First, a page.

The firewall held, there was no vulnerability exploited (the hacker had valid credentials), and there were no alarms raised when the network was accessed. However, there were also no alarms raised when a contractor working on their HVAC system started working their way into the POS system. That is the problem. The hacker knew that there were no obstacles in place to alert anyone of his activity so they were free to roam around the network finding the information they wanted and exfiltrating it straight to the black market. 

Would you have caught the hacker when they entered the system? Would you have noticed when he accessed applications that should have been out of his reach? Would you even have caught on when massive amounts of data started disappearing from your network? Dummies_book.png

It's time to stop playing defense and start thinking like an attacker.

Are you ready? Join us next Tuesday for a special #TechTuesday blog where Ray Suarez will be at the RSA Security Conference presenting Grow up: It's time for a vulnerability model that thinks like an attacker

Don't want to wait? Find out what it means to "think like an attacker" with a demo of Core Insight and see how attack path modeling  can help you visualize what an attacker sees. Or download a copy of Intelligent IAM for Dummies and see what you should be looking for in an intelligent IAM system.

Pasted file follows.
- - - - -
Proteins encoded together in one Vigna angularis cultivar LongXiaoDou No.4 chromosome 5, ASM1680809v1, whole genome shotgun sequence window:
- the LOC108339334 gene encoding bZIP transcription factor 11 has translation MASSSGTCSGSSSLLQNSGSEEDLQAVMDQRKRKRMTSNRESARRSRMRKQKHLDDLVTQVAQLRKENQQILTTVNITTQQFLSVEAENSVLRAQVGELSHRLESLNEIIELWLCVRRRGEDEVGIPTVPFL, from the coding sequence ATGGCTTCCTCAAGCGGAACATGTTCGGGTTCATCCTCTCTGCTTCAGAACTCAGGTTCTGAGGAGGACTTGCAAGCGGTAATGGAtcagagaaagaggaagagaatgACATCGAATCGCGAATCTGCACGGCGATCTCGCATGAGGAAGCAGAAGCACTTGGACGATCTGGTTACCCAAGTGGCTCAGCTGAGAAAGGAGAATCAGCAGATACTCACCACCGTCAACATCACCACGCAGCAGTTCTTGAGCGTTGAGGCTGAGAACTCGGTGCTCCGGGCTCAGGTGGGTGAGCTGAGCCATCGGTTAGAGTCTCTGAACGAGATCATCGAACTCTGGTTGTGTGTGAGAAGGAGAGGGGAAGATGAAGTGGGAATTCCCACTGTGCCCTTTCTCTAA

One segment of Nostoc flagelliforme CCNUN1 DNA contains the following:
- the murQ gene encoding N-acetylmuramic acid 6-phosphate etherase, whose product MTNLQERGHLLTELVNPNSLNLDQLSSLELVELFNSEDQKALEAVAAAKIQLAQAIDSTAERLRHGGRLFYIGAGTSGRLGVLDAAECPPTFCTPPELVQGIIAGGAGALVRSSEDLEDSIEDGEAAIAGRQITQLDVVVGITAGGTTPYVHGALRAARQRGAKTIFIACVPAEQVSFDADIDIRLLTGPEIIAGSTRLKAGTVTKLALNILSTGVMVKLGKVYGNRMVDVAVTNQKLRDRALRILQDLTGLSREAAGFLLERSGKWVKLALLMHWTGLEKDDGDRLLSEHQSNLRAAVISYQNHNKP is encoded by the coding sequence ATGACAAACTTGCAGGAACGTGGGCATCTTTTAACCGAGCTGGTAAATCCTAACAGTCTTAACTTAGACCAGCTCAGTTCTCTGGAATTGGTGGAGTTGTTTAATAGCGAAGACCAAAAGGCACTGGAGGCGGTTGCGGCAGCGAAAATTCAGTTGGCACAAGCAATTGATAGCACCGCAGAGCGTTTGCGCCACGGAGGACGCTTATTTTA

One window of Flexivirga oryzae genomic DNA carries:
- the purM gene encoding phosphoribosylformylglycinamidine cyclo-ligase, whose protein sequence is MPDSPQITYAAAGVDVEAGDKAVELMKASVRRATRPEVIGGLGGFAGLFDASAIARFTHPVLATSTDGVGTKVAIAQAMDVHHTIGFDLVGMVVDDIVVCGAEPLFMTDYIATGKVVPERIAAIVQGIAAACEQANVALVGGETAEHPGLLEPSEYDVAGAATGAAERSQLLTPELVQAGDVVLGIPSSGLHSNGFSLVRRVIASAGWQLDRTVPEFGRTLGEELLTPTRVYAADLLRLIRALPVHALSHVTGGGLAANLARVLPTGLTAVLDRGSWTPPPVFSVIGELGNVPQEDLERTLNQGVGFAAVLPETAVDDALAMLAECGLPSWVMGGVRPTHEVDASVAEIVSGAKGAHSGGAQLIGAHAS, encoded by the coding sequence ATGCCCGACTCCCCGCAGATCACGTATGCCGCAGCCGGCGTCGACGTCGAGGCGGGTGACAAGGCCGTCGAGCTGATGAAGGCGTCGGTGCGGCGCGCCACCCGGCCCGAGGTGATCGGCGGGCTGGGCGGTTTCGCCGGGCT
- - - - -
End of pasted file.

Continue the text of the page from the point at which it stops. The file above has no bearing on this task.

Tags: Courion, cyber attack, vulnerability management, vulnerability risk management, vulnerability, Vulnerability and access risk management, VARM

Hollywood Hospital Coughs up Cash to Ransomware Crooks, Instagram Adds Two-Factor Authentication, and More in This Week's #TechTuesday Roundup

Posted by Harley Boykin - Marketing Coordinator on Tue, Feb 23, 2016
In this week's #TechTuesday roundup: Hollywood Presbyterian Medical Center pays up to ransomware crooks, Instagram announces the roll-out of two-factor authentication, the University of Greenwich exposes student info online, a Lyft flaw lets users access the information of other riders, and a vulnerability in SimpliSafe's home security sytem could allow hackers to control the alarm system. 

Tags: personal data, ransomware, #techtuesday, security flaw, vulnerability, Multifactor authentication

Nest Thermostat Leaks Zip Codes, New PayPal Spam, TaxAct Data Breach and More in This Week's #TechTuesday Roundup

Posted by Harley Boykin - Marketing Coordinator on Tue, Jan 26, 2016

In this week's #TechTuesday roundup: Nest thermostat leaked the zip codes of users, $0 PayPal invoice spam was recently discovered, tax preparation software TaxAct detected a data breach and suspended customer accounts, a major flaw in Apple's Gatekeeper system was left unpatched and Cisco patched several critical bugs that could allow device takeover.

Tags: #techtuesday, data breach, security flaw, vulnerability